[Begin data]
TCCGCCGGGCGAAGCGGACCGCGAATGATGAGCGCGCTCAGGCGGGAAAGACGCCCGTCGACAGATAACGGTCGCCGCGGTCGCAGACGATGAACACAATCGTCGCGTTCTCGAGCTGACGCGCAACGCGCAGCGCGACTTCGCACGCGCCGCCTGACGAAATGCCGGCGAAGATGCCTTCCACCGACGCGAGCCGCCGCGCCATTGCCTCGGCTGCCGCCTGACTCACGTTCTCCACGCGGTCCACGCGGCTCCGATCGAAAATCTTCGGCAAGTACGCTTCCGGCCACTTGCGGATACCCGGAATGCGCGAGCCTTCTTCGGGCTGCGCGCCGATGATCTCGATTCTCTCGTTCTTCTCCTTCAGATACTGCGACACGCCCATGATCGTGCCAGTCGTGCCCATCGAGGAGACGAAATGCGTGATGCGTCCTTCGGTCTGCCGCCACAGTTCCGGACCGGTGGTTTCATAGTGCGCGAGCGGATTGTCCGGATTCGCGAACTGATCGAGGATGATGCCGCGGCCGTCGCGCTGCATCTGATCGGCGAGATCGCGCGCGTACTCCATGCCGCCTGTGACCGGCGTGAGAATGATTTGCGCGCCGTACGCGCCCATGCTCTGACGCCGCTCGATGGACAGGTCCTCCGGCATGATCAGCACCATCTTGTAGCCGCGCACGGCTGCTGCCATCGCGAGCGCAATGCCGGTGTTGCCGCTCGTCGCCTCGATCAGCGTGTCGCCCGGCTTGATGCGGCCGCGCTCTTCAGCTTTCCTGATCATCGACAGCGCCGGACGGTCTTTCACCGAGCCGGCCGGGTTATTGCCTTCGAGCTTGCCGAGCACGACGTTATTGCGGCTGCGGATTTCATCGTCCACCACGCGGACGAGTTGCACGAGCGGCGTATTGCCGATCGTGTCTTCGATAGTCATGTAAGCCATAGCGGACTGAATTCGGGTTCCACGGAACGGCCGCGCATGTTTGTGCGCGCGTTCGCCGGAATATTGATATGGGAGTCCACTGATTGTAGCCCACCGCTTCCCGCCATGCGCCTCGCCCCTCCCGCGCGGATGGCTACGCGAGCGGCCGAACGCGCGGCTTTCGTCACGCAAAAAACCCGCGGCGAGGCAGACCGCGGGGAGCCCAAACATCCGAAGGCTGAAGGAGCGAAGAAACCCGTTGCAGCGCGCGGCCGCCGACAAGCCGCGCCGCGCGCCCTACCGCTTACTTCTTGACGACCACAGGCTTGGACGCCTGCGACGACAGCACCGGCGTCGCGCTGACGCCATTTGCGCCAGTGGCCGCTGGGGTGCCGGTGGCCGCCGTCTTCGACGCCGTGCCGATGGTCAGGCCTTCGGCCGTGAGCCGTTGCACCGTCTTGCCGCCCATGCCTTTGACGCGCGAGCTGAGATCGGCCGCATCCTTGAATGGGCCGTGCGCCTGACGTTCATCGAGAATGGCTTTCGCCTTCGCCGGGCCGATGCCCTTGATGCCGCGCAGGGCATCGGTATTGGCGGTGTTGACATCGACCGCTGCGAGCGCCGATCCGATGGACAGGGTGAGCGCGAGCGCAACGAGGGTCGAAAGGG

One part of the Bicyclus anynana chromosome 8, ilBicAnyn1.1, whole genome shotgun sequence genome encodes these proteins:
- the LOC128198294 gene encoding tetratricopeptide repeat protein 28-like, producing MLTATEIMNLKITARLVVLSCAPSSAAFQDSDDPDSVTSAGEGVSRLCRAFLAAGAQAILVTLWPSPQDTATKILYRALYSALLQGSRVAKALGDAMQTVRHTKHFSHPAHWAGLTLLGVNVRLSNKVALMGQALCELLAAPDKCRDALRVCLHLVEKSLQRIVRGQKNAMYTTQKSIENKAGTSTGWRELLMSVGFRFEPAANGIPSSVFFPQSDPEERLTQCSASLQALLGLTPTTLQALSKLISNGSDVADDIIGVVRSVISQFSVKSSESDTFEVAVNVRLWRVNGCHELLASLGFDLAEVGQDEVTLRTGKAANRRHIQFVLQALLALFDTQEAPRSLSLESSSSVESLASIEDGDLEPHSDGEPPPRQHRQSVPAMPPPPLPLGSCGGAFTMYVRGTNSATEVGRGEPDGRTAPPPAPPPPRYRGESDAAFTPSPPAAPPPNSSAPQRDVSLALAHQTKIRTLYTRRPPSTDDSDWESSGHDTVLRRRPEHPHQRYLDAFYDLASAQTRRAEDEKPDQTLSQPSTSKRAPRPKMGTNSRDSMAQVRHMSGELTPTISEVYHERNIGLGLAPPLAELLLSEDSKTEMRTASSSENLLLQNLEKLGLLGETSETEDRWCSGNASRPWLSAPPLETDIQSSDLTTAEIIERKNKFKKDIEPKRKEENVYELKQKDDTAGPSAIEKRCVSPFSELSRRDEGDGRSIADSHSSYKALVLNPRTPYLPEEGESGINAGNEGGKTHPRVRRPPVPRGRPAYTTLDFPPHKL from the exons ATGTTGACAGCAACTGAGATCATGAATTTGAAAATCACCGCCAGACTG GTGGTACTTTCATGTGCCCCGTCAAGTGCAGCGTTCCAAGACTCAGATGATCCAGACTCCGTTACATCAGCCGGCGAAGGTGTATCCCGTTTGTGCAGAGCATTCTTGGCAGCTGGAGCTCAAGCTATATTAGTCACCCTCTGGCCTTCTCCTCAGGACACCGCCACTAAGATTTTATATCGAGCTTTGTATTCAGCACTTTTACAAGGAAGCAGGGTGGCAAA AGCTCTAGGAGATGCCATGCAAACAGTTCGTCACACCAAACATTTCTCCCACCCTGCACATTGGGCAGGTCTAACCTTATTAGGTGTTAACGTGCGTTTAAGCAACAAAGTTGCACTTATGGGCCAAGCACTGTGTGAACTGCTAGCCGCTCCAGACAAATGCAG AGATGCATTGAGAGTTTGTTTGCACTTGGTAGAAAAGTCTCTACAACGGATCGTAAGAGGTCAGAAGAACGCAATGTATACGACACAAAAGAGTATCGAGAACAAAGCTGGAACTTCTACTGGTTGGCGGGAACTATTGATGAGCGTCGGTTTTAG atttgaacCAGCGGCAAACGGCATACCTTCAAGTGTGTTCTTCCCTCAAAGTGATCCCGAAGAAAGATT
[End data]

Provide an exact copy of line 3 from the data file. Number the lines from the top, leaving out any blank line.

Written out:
- the LOC128198294 gene encoding tetratricopeptide repeat protein 28-like, producing MLTATEIMNLKITARLVVLSCAPSSAAFQDSDDPDSVTSAGEGVSRLCRAFLAAGAQAILVTLWPSPQDTATKILYRALYSALLQGSRVAKALGDAMQTVRHTKHFSHPAHWAGLTLLGVNVRLSNKVALMGQALCELLAAPDKCRDALRVCLHLVEKSLQRIVRGQKNAMYTTQKSIENKAGTSTGWRELLMSVGFRFEPAANGIPSSVFFPQSDPEERLTQCSASLQALLGLTPTTLQALSKLISNGSDVADDIIGVVRSVISQFSVKSSESDTFEVAVNVRLWRVNGCHELLASLGFDLAEVGQDEVTLRTGKAANRRHIQFVLQALLALFDTQEAPRSLSLESSSSVESLASIEDGDLEPHSDGEPPPRQHRQSVPAMPPPPLPLGSCGGAFTMYVRGTNSATEVGRGEPDGRTAPPPAPPPPRYRGESDAAFTPSPPAAPPPNSSAPQRDVSLALAHQTKIRTLYTRRPPSTDDSDWESSGHDTVLRRRPEHPHQRYLDAFYDLASAQTRRAEDEKPDQTLSQPSTSKRAPRPKMGTNSRDSMAQVRHMSGELTPTISEVYHERNIGLGLAPPLAELLLSEDSKTEMRTASSSENLLLQNLEKLGLLGETSETEDRWCSGNASRPWLSAPPLETDIQSSDLTTAEIIERKNKFKKDIEPKRKEENVYELKQKDDTAGPSAIEKRCVSPFSELSRRDEGDGRSIADSHSSYKALVLNPRTPYLPEEGESGINAGNEGGKTHPRVRRPPVPRGRPAYTTLDFPPHKL from the exons ATGTTGACAGCAACTGAGATCATGAATTTGAAAATCACCGCCAGACTG GTGGTACTTTCATGTGCCCCGTCAAGTGCAGCGTTCCAAGACTCAGATGATCCAGACTCCGTTACATCAGCCGGCGAAGGTGTATCCCGTTTGTGCAGAGCATTCTTGGCAGCTGGAGCTCAAGCTATATTAGTCACCCTCTGGCCTTCTCCTCAGGACACCGCCACTAAGATTTTATATCGAGCTTTGTATTCAGCACTTTTACAAGGAAGCAGGGTGGCAAA AGCTCTAGGAGATGCCATGCAAACAGTTCGTCACACCAAACATTTCTCCCACCCTGCACATTGGGCAGGTCTAACCTTATTAGGTGTTAACGTGCGTTTAAGCAACAAAGTTGCACTTATGGGCCAAGCACTGTGTGAACTGCTAGCCGCTCCAGACAAATGCAG AGATGCATTGAGAGTTTGTTTGCACTTGGTAGAAAAGTCTCTACAACGGATCGTAAGAGGTCAGAAGAACGCAATGTATACGACACAAAAGAGTATCGAGAACAAAGCTGGAACTTCTACTGGTTGGCGGGAACTATTGATGAGCGTCGGTTTTAG atttgaacCAGCGGCAAACGGCATACCTTCAAGTGTGTTCTTCCCTCAAAGTGATCCCGAAGAAAGATT